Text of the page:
Why we hate progress.

Actually, we don’t hate progress.
We just really love inertia.
And so we oppose change.
Because change disrupts our routines.
Change creates uncertainty.
Think back to your childhood.
Remember waking up to a pristine, snow covered landscape?
You’d hurry to get ready, rush out your front door and head off to school.
Zigging and zagging, pushing and dragging your feet to create a one-of-a-kind path.
And invariably, the next kid in the neighborhood would leave his home.
And he’d follow your crooked path.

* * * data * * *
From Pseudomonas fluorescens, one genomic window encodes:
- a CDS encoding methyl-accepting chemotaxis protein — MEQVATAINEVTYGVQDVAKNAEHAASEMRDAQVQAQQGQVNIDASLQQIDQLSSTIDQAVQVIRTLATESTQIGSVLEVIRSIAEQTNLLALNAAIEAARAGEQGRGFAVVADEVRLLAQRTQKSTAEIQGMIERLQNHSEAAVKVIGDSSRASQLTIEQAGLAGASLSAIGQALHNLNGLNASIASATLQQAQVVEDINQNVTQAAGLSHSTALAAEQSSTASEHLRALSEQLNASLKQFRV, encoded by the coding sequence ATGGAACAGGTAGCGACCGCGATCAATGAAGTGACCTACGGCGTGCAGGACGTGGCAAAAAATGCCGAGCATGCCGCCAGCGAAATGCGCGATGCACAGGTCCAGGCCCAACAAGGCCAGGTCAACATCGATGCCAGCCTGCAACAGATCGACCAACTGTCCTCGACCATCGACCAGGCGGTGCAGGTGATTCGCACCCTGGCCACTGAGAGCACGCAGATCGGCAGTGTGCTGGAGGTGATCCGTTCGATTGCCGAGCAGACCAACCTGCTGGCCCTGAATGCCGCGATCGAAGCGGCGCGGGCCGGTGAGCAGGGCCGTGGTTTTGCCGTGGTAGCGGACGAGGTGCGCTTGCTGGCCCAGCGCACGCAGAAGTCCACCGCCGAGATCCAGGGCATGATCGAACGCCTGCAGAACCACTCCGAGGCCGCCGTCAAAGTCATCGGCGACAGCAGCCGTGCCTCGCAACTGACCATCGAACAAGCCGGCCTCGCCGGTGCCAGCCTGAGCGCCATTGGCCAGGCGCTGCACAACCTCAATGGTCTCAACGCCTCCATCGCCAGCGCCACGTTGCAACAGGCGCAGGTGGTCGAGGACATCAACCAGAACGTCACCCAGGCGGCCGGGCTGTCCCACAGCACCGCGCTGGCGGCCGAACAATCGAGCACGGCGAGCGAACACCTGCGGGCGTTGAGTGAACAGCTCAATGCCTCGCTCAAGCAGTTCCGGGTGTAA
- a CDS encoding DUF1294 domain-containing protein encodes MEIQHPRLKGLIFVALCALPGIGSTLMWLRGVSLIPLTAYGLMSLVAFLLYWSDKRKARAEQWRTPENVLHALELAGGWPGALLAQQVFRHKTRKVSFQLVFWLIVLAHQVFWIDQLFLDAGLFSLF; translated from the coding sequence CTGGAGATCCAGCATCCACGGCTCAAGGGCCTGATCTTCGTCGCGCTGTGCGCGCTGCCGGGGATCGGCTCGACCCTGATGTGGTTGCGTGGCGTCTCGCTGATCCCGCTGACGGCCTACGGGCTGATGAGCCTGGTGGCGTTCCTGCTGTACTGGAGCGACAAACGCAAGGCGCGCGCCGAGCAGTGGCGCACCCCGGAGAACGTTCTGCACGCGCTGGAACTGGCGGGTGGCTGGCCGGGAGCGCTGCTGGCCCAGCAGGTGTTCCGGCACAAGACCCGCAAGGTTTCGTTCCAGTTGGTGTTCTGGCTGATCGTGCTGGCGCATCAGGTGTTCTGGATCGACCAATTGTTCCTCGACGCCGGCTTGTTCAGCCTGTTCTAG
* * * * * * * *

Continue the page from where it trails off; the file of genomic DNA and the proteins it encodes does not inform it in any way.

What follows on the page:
Kicking away and stomping down more snow on his way.
And then the next kid, and the next.
Until finally there was a well-worn, precisely defined route all the way to school.
Well, that’s what happens with your mind.
When you think the same thoughts, or perform the same task over and over again.
You develop a neural pathway in your brain.
And like a dry path in wet snow, it becomes a comfortable route.
A path of least resistance.
To remove this habit or old way of thinking takes a focused effort.
It requires that you step out of your rut.
Deviate from the norm.
And get your brain wet, cold and uncomfortable.
Progress requires discomfort.
It’s not made without sacrifice and struggle.
Or as Ringo Starr chanted:
“Got to pay your dues if you wanna sing the blues.
And you know it don’t come easy.”